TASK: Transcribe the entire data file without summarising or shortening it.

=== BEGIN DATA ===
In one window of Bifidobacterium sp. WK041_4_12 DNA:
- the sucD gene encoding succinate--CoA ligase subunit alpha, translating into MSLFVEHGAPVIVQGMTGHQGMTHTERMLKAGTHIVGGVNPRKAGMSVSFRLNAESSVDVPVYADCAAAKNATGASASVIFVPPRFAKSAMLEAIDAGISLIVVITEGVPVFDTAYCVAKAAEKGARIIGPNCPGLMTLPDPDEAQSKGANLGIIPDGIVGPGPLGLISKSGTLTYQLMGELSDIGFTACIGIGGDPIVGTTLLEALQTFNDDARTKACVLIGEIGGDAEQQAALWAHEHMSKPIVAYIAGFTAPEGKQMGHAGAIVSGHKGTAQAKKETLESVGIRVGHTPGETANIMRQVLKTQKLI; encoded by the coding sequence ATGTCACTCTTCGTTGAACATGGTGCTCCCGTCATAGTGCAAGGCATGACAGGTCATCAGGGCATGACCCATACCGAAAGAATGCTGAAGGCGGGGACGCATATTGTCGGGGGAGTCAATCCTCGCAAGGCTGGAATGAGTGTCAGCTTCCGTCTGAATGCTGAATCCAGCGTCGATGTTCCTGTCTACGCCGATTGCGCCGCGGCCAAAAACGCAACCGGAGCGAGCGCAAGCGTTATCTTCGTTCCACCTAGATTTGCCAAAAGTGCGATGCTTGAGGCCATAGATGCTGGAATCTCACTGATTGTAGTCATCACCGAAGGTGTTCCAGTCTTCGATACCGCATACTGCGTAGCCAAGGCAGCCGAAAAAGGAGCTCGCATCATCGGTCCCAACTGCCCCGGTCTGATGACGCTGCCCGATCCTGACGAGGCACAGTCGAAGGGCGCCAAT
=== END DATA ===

In one window of Bifidobacterium sp. WK041_4_12 DNA:
- the sucD gene encoding succinate--CoA ligase subunit alpha, translating into MSLFVEHGAPVIVQGMTGHQGMTHTERMLKAGTHIVGGVNPRKAGMSVSFRLNAESSVDVPVYADCAAAKNATGASASVIFVPPRFAKSAMLEAIDAGISLIVVITEGVPVFDTAYCVAKAAEKGARIIGPNCPGLMTLPDPDEAQSKGANLGIIPDGIVGPGPLGLISKSGTLTYQLMGELSDIGFTACIGIGGDPIVGTTLLEALQTFNDDARTKACVLIGEIGGDAEQQAALWAHEHMSKPIVAYIAGFTAPEGKQMGHAGAIVSGHKGTAQAKKETLESVGIRVGHTPGETANIMRQVLKTQKLI; encoded by the coding sequence ATGTCACTCTTCGTTGAACATGGTGCTCCCGTCATAGTGCAAGGCATGACAGGTCATCAGGGCATGACCCATACCGAAAGAATGCTGAAGGCGGGGACGCATATTGTCGGGGGAGTCAATCCTCGCAAGGCTGGAATGAGTGTCAGCTTCCGTCTGAATGCTGAATCCAGCGTCGATGTTCCTGTCTACGCCGATTGCGCCGCGGCCAAAAACGCAACCGGAGCGAGCGCAAGCGTTATCTTCGTTCCACCTAGATTTGCCAAAAGTGCGATGCTTGAGGCCATAGATGCTGGAATCTCACTGATTGTAGTCATCACCGAAGGTGTTCCAGTCTTCGATACCGCATACTGCGTAGCCAAGGCAGCCGAAAAAGGAGCTCGCATCATCGGTCCCAACTGCCCCGGTCTGATGACGCTGCCCGATCCTGACGAGGCACAGTCGAAGGGCGCCAAT